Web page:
The love of art is deep sometimes undescribable, but in the same breath beautifully undeniable. Most artists and art lovers alike have a tendency to immerse themselves in what they love. I think no one does this more than the collage artist. Partly for research, but mostly to gather material for their work. Just like a hiphop producer might sample pieces of music, they sample pieces of photography. Photography after all is an artform that often lends itself to be sampled. Bryan Danial Joseph aka DadaSoulFace is no different. His love of “wandering through thrift stores and second hand shops looking for the perfect book to cut up” is a testament to this. The pictures he cuts to form his creations are not an attempt to destroy “sacred “media.” Mostly self taught, but he admits to learning a bit from highschool classes and college design classes. For some the goal is to inspire and stir up deep emotions. To Bryan Joseph it’s “creating graphic tension” with his hand cut collages using vintage images to cause striking juxtapositions. He takes pride in knowing his work is not diluted thru some “pressured theory or constrained rule.”
Sometimes as a creatives we get our inspirations from various places. Like rainforests and baron terrain beauty can be found in unlikely places. Bryan found his in everything from world history & art history, to Richard Pryor and the Dadaist movement in the early 1900’s. He also enjoys digging for meaning in the innovative works of artists’ like Max Ernst ,Romare Bearden, Wangechi Mutu, and Winston Smith. So its no suprise that his musical tastes are eclectic enough to appreciate musician Sun Ra’s compositions. If you are able Bryan shows his work in and around the Chicago-land area. I would highly recommend experiencing his work live and direct. To me the best way to truely appreciate an artists work is live & direct. Though relatively new to me Bryan Joseph has been featured in various printed and online art magazines & publications such as Cults of Life ( Finland ), HorrorSleezeTrash ( Australia ) , and Cultural Dissection Magazine. He was also chosen as the featured artist for the Worm, Rotterdam’s (Netherlands) Afro futurism Now Festival which cataloged some of Bryan’s afro futurist collage works a few years ago.
Ones ambitions can manifest themselves in several disciplines. Bryan manifests his by focusing on doing more out of state art shows with the possibility of gallery representation. There’s absolutely nothing more fulfiling than being recognized for the work yyou do. Bryan Joseph is defenitly deserving of said recognition. Especially when someone is driven and focused to create what is to me a very potent body of work. These days this fellow father is raising his children to be thoughtful and compassionate human beings and at night works on commissions ranging from album cover illustrations to magazine placements. Life doesn’t stop and neither does the need to create and pursue creativty. Mr. Bryan Joseph is in a way an everyman, in an other ways a cosmonaut. Exploring expression, and conveying poignant messages to those of us willing to look. We had the pleasure of getting to shed some light on his unique perspective… Enjoy…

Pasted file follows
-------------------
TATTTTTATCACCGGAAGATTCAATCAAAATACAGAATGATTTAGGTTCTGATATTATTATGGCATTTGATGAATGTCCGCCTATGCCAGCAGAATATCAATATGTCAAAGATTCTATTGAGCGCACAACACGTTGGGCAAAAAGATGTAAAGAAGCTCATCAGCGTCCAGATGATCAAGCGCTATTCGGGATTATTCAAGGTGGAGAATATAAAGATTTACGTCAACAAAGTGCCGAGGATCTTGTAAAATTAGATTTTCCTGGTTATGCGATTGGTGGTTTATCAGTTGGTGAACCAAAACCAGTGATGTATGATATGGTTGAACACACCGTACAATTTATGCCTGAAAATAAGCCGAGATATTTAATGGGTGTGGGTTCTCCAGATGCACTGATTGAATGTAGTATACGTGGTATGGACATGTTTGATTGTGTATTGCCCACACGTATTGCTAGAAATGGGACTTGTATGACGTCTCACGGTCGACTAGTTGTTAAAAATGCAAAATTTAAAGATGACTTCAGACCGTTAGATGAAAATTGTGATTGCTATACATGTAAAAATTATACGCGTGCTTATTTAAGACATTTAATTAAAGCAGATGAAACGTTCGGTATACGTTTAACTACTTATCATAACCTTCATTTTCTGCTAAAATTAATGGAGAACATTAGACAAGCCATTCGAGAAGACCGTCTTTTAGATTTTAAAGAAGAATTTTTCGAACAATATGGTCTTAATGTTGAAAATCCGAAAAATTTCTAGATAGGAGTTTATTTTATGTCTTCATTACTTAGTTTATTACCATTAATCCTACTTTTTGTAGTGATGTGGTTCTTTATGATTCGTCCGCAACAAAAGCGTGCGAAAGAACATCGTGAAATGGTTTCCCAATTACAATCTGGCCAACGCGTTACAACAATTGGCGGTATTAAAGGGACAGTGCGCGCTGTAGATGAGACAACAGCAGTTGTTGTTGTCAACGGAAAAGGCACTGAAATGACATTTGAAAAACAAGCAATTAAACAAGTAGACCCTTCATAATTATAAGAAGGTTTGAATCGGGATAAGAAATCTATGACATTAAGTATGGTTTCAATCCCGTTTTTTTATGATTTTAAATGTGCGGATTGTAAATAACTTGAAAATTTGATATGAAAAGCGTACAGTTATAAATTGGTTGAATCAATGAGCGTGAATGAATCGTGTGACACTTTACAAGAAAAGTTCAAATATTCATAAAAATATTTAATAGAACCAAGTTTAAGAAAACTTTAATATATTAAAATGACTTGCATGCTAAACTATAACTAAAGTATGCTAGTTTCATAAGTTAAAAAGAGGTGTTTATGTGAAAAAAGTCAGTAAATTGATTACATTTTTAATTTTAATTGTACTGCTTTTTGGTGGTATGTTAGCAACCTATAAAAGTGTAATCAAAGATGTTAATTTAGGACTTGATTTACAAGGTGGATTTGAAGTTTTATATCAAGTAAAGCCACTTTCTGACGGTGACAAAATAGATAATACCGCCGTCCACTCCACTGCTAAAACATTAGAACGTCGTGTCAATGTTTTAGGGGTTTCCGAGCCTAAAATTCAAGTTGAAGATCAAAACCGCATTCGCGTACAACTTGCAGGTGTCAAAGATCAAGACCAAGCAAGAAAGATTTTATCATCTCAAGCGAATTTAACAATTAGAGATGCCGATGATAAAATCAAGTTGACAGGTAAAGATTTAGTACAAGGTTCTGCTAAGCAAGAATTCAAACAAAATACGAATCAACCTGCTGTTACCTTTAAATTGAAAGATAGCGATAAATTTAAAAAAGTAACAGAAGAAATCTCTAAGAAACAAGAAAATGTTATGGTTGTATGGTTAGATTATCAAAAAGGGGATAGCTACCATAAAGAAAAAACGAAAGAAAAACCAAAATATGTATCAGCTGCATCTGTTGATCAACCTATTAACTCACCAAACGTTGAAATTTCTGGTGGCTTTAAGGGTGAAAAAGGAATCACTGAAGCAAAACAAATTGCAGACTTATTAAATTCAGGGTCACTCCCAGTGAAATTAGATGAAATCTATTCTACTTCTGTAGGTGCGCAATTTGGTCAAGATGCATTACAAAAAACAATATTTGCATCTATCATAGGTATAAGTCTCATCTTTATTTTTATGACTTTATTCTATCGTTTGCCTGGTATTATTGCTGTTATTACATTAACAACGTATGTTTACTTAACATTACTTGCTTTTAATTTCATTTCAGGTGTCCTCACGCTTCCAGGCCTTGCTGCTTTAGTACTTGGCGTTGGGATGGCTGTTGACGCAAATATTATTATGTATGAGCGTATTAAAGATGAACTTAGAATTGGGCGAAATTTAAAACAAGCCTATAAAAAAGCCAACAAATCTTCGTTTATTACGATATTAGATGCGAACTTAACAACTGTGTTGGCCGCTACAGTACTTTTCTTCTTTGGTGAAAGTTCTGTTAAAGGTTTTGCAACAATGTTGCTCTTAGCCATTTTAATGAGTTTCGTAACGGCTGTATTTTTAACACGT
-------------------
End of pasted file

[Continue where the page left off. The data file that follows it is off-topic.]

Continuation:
1. How would you describe your work?
My work is spontaneous and in the moment. It ranges from absurdist view points to futurism and back again. I’ll take cue points from art history and interpret my own experiences within the same groove. My visual art is done much like a sampling Dj/ Producer makes a beat. He or she may not have an idea when turning on the sampler. But the minute that beat maker starts listening to records and looking for sounds to sample that is when creation begins. It’s the material at hand that dictates the work. Once a solid concept can be seen I then follow up with conscious design decisions to enhance the idea I find in the process of creating.
2. Some artists express emotion or some less tangible emotions. What are the emotions that you intend to stir up with your work?
I want people feeling confused or perplexed with a hint of mystery. However I’ve had people disgusted by my art before and I kind of enjoyed that response .Hey, talk to my psychologist about that one.lol
3. Do you have a preferred medium, or is it just a matter of what you have on hand?
Paper collage is definitely my favorite medium to work in. I enjoy surfing thru vintage magazines or books. In a way it’s like time travelling. I go thru these old periodicals and choose the most eye catching images then stitch them together to create a hallucinogenic poem from the future. Collage is really a sub-psychic typewriter. I cut and paste visual poems from the subconscious. BUT for relief I really, really enjoy painting in acrylics. Also long walks on the beach are enjoyable.
4. Are political commentaries an intentional theme in your work?